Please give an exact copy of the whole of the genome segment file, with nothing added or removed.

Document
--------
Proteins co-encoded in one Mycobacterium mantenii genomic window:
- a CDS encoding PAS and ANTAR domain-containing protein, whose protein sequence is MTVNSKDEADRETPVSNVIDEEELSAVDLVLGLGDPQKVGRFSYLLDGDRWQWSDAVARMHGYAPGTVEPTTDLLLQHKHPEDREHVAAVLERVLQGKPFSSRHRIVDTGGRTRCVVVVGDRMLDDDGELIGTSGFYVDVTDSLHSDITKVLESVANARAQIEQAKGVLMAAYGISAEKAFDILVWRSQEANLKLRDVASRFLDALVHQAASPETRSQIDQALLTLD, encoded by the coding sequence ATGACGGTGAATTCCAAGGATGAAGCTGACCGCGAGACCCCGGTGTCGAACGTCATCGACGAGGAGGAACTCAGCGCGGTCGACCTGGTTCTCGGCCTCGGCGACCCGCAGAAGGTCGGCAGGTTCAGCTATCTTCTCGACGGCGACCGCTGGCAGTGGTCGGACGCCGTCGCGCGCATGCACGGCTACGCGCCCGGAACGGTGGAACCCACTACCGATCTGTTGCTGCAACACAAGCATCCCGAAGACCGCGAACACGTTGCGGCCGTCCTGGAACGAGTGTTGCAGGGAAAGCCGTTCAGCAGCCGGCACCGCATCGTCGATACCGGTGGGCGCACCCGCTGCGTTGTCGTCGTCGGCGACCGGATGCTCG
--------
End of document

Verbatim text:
Proteins co-encoded in one Mycobacterium mantenii genomic window:
- a CDS encoding PAS and ANTAR domain-containing protein, whose protein sequence is MTVNSKDEADRETPVSNVIDEEELSAVDLVLGLGDPQKVGRFSYLLDGDRWQWSDAVARMHGYAPGTVEPTTDLLLQHKHPEDREHVAAVLERVLQGKPFSSRHRIVDTGGRTRCVVVVGDRMLDDDGELIGTSGFYVDVTDSLHSDITKVLESVANARAQIEQAKGVLMAAYGISAEKAFDILVWRSQEANLKLRDVASRFLDALVHQAASPETRSQIDQALLTLD, encoded by the coding sequence ATGACGGTGAATTCCAAGGATGAAGCTGACCGCGAGACCCCGGTGTCGAACGTCATCGACGAGGAGGAACTCAGCGCGGTCGACCTGGTTCTCGGCCTCGGCGACCCGCAGAAGGTCGGCAGGTTCAGCTATCTTCTCGACGGCGACCGCTGGCAGTGGTCGGACGCCGTCGCGCGCATGCACGGCTACGCGCCCGGAACGGTGGAACCCACTACCGATCTGTTGCTGCAACACAAGCATCCCGAAGACCGCGAACACGTTGCGGCCGTCCTGGAACGAGTGTTGCAGGGAAAGCCGTTCAGCAGCCGGCACCGCATCGTCGATACCGGTGGGCGCACCCGCTGCGTTGTCGTCGTCGGCGACCGGATGCTCG